following statements about public life (1 =strongly disagree, 7 =strongly agree): “People
like me can influence government” and “I consider myself well qualified to participate in
politics.” The two items were averaged to create the final score (Spearman–Brown coeffi-
cient =0.72, M=3.92, SD =1.22).
Strength of Partisanship. We asked respondents to place themselves on the partisan
spectrum in terms of party identification (0 =strongly liberal, 10 =strongly conservative)
on (a) political issues, (b) economic issues, and (c) social issues. These three items were
averaged and then folded in the following way: Scores farther away from the midpoint (5)
took higher values and those closer to the midpoint took smaller values (Cronbach’s alpha
=0.91, M=2.83, SD =1.54).
Social Media News Use. Based on prior research (Gil de Zúñiga, Molyneux, and
Zheng, 2014; Valenzuela, Arriagada, and Scherman, 2012), four questionnaire items asked
how often respondents use social media to “get news,” “stay informed about current events
and public affairs,” “get news about their local communities,” and “get news about cur-
rent events from mainstream media (e.g., professional news services)”. These four items,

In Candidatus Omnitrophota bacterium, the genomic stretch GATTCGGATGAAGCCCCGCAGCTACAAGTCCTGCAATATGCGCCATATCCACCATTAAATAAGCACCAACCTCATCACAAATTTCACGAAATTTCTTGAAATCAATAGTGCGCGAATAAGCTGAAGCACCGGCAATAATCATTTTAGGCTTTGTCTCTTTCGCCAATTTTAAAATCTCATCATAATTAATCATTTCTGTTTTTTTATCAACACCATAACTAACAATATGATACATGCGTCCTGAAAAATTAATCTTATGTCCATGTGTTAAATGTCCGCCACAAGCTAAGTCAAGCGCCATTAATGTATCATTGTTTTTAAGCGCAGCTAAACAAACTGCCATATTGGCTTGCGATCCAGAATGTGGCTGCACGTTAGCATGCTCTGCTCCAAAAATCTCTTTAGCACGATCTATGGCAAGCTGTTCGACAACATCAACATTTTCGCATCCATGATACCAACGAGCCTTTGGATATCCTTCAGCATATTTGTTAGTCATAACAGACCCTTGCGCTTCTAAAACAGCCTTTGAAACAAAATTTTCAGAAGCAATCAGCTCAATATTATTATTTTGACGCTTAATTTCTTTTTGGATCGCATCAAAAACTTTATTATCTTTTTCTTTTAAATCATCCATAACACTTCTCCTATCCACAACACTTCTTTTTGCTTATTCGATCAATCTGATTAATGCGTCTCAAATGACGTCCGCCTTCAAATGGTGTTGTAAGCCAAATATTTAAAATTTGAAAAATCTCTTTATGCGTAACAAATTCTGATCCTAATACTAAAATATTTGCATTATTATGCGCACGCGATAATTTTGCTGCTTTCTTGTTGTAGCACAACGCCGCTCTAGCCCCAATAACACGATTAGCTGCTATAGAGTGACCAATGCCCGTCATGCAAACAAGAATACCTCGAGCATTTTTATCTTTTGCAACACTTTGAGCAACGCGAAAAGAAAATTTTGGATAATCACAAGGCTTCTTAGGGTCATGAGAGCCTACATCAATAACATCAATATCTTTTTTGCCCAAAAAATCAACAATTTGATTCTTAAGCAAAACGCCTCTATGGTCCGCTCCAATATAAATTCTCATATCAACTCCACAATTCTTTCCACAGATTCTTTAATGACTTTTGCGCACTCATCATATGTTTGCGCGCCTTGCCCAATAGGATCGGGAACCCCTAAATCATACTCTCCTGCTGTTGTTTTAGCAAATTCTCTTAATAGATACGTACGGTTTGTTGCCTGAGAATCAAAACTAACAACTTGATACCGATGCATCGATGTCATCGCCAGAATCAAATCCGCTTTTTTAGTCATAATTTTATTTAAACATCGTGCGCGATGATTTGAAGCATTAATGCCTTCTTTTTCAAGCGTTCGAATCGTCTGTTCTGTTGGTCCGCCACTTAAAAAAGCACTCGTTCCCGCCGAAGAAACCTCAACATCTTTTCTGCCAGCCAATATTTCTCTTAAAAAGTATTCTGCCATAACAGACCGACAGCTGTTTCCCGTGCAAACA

which were measured on 7-point scales (1 =never, 7 =all the time), form a reliable scale
(Cronbachs alpha =0.89, M=3.98, SD =1.67).
Traditional News Use. Three items measured on seven-point scales (1 =never, 7 =all
the time) asked respondents how often they get news from “television news (cable or local
network news),” “printed newspapers,” and “radio” (Cronbach’s alpha =0.60, M=4.43,
SD =1.36).
Agreeableness. Respondents were asked how much they “sympathize with others’ feel-
ings,” “whether or not they feel little concern for others (recoded),” “to what extend they
are indifferent to others’ feelings (recoded),” if they “love children,” if they “try their best
to comfort others,” and if they “find it tiresome when others ask for help (recoded)” (Cron-
bach’s alpha =0.75, M=5.11, SD =1.02).
Conscientiousness. We asked whether respondents “get chores done right away,” “if
they don’t like to pay attention to detail (recoded),” “if they like order,” “to what extend
they do things according to a plan,” if they “are always prepared,” if they “like making